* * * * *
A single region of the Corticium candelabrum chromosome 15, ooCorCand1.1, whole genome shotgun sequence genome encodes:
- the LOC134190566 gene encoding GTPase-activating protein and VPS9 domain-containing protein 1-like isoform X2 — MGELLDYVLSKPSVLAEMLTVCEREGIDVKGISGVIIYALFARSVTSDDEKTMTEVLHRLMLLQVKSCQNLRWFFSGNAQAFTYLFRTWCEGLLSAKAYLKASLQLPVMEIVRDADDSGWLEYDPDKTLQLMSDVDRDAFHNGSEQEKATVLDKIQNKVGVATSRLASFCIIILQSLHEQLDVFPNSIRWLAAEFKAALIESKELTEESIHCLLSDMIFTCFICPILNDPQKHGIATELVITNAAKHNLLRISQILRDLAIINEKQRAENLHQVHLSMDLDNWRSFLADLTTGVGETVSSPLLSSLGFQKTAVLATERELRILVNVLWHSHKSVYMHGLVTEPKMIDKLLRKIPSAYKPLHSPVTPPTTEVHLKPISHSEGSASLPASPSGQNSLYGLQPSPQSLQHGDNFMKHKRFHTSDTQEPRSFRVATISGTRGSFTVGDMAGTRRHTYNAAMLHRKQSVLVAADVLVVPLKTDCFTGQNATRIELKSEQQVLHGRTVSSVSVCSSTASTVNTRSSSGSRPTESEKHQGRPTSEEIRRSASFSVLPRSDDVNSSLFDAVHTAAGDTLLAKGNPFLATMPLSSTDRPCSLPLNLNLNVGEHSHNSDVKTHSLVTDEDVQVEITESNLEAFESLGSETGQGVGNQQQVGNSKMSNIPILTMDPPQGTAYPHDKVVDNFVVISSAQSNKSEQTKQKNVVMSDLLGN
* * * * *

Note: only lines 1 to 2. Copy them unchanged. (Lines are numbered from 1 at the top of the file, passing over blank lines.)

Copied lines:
A single region of the Corticium candelabrum chromosome 15, ooCorCand1.1, whole genome shotgun sequence genome encodes:
- the LOC134190566 gene encoding GTPase-activating protein and VPS9 domain-containing protein 1-like isoform X2 — MGELLDYVLSKPSVLAEMLTVCEREGIDVKGISGVIIYALFARSVTSDDEKTMTEVLHRLMLLQVKSCQNLRWFFSGNAQAFTYLFRTWCEGLLSAKAYLKASLQLPVMEIVRDADDSGWLEYDPDKTLQLMSDVDRDAFHNGSEQEKATVLDKIQNKVGVATSRLASFCIIILQSLHEQLDVFPNSIRWLAAEFKAALIESKELTEESIHCLLSDMIFTCFICPILNDPQKHGIATELVITNAAKHNLLRISQILRDLAIINEKQRAENLHQVHLSMDLDNWRSFLADLTTGVGETVSSPLLSSLGFQKTAVLATERELRILVNVLWHSHKSVYMHGLVTEPKMIDKLLRKIPSAYKPLHSPVTPPTTEVHLKPISHSEGSASLPASPSGQNSLYGLQPSPQSLQHGDNFMKHKRFHTSDTQEPRSFRVATISGTRGSFTVGDMAGTRRHTYNAAMLHRKQSVLVAADVLVVPLKTDCFTGQNATRIELKSEQQVLHGRTVSSVSVCSSTASTVNTRSSSGSRPTESEKHQGRPTSEEIRRSASFSVLPRSDDVNSSLFDAVHTAAGDTLLAKGNPFLATMPLSSTDRPCSLPLNLNLNVGEHSHNSDVKTHSLVTDEDVQVEITESNLEAFESLGSETGQGVGNQQQVGNSKMSNIPILTMDPPQGTAYPHDKVVDNFVVISSAQSNKSEQTKQKNVVMSDLLGN